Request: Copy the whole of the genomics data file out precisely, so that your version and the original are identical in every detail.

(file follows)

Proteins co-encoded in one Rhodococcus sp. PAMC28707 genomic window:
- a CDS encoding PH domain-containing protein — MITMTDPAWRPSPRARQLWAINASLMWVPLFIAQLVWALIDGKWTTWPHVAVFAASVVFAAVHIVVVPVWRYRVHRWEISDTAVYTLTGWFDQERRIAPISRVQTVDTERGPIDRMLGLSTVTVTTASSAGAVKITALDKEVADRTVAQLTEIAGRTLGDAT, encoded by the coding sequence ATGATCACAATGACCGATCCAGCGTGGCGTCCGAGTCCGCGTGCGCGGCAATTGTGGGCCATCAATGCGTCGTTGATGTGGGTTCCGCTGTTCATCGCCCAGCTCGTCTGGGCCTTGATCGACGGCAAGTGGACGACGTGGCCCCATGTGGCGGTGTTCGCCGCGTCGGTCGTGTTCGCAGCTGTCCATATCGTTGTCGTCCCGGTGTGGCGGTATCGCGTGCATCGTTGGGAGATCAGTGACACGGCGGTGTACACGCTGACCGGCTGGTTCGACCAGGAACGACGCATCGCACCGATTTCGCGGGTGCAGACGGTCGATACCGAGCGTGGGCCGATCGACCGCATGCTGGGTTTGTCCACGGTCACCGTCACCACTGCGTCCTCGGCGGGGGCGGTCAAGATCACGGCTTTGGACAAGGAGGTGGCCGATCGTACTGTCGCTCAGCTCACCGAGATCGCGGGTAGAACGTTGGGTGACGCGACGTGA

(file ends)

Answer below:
Proteins co-encoded in one Rhodococcus sp. PAMC28707 genomic window:
- a CDS encoding PH domain-containing protein — MITMTDPAWRPSPRARQLWAINASLMWVPLFIAQLVWALIDGKWTTWPHVAVFAASVVFAAVHIVVVPVWRYRVHRWEISDTAVYTLTGWFDQERRIAPISRVQTVDTERGPIDRMLGLSTVTVTTASSAGAVKITALDKEVADRTVAQLTEIAGRTLGDAT, encoded by the coding sequence ATGATCACAATGACCGATCCAGCGTGGCGTCCGAGTCCGCGTGCGCGGCAATTGTGGGCCATCAATGCGTCGTTGATGTGGGTTCCGCTGTTCATCGCCCAGCTCGTCTGGGCCTTGATCGACGGCAAGTGGACGACGTGGCCCCATGTGGCGGTGTTCGCCGCGTCGGTCGTGTTCGCAGCTGTCCATATCGTTGTCGTCCCGGTGTGGCGGTATCGCGTGCATCGTTGGGAGATCAGTGACACGGCGGTGTACACGCTGACCGGCTGGTTCGACCAGGAACGACGCATCGCACCGATTTCGCGGGTGCAGACGGTCGATACCGAGCGTGGGCCGATCGACCGCATGCTGGGTTTGTCCACGGTCACCGTCACCACTGCGTCCTCGGCGGGGGCGGTCAAGATCACGGCTTTGGACAAGGAGGTGGCCGATCGTACTGTCGCTCAGCTCACCGAGATCGCGGGTAGAACGTTGGGTGACGCGACGTGA